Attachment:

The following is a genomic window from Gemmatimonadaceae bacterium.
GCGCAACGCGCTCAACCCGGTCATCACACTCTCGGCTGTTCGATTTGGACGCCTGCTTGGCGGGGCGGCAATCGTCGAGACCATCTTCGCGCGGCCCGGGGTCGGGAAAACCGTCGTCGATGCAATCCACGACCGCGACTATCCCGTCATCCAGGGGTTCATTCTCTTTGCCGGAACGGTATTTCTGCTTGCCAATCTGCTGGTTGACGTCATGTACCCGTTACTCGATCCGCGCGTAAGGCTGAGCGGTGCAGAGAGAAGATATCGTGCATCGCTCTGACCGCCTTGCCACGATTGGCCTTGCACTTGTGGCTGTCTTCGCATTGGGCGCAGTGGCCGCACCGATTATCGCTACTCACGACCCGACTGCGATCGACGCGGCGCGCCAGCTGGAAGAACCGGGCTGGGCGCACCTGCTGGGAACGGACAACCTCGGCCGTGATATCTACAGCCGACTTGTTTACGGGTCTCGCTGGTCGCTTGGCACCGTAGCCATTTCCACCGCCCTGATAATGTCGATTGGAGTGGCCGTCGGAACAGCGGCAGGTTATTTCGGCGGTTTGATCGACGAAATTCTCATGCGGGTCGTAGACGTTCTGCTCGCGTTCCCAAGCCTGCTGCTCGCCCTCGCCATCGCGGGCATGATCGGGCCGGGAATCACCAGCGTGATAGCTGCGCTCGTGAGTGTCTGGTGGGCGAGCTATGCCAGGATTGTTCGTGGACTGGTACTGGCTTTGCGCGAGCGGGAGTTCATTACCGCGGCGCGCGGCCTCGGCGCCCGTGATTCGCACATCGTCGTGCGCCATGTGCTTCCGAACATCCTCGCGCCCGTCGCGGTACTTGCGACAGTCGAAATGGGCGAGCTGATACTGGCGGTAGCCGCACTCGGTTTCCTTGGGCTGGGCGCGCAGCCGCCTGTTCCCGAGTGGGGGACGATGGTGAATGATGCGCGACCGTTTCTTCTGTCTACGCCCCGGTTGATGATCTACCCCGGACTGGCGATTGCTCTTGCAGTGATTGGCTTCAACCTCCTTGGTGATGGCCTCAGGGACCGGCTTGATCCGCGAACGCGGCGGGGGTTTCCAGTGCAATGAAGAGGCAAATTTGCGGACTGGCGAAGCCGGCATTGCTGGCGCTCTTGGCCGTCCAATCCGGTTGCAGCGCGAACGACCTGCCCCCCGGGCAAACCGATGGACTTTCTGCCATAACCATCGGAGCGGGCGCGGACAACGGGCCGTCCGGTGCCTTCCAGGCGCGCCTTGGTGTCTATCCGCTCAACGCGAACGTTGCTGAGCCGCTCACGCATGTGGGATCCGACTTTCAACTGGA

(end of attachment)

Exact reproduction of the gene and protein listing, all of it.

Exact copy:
The following is a genomic window from Gemmatimonadaceae bacterium.
GCGCAACGCGCTCAACCCGGTCATCACACTCTCGGCTGTTCGATTTGGACGCCTGCTTGGCGGGGCGGCAATCGTCGAGACCATCTTCGCGCGGCCCGGGGTCGGGAAAACCGTCGTCGATGCAATCCACGACCGCGACTATCCCGTCATCCAGGGGTTCATTCTCTTTGCCGGAACGGTATTTCTGCTTGCCAATCTGCTGGTTGACGTCATGTACCCGTTACTCGATCCGCGCGTAAGGCTGAGCGGTGCAGAGAGAAGATATCGTGCATCGCTCTGACCGCCTTGCCACGATTGGCCTTGCACTTGTGGCTGTCTTCGCATTGGGCGCAGTGGCCGCACCGATTATCGCTACTCACGACCCGACTGCGATCGACGCGGCGCGCCAGCTGGAAGAACCGGGCTGGGCGCACCTGCTGGGAACGGACAACCTCGGCCGTGATATCTACAGCCGACTTGTTTACGGGTCTCGCTGGTCGCTTGGCACCGTAGCCATTTCCACCGCCCTGATAATGTCGATTGGAGTGGCCGTCGGAACAGCGGCAGGTTATTTCGGCGGTTTGATCGACGAAATTCTCATGCGGGTCGTAGACGTTCTGCTCGCGTTCCCAAGCCTGCTGCTCGCCCTCGCCATCGCGGGCATGATCGGGCCGGGAATCACCAGCGTGATAGCTGCGCTCGTGAGTGTCTGGTGGGCGAGCTATGCCAGGATTGTTCGTGGACTGGTACTGGCTTTGCGCGAGCGGGAGTTCATTACCGCGGCGCGCGGCCTCGGCGCCCGTGATTCGCACATCGTCGTGCGCCATGTGCTTCCGAACATCCTCGCGCCCGTCGCGGTACTTGCGACAGTCGAAATGGGCGAGCTGATACTGGCGGTAGCCGCACTCGGTTTCCTTGGGCTGGGCGCGCAGCCGCCTGTTCCCGAGTGGGGGACGATGGTGAATGATGCGCGACCGTTTCTTCTGTCTACGCCCCGGTTGATGATCTACCCCGGACTGGCGATTGCTCTTGCAGTGATTGGCTTCAACCTCCTTGGTGATGGCCTCAGGGACCGGCTTGATCCGCGAACGCGGCGGGGGTTTCCAGTGCAATGAAGAGGCAAATTTGCGGACTGGCGAAGCCGGCATTGCTGGCGCTCTTGGCCGTCCAATCCGGTTGCAGCGCGAACGACCTGCCCCCCGGGCAAACCGATGGACTTTCTGCCATAACCATCGGAGCGGGCGCGGACAACGGGCCGTCCGGTGCCTTCCAGGCGCGCCTTGGTGTCTATCCGCTCAACGCGAACGTTGCTGAGCCGCTCACGCATGTGGGATCCGACTTTCAACTGGA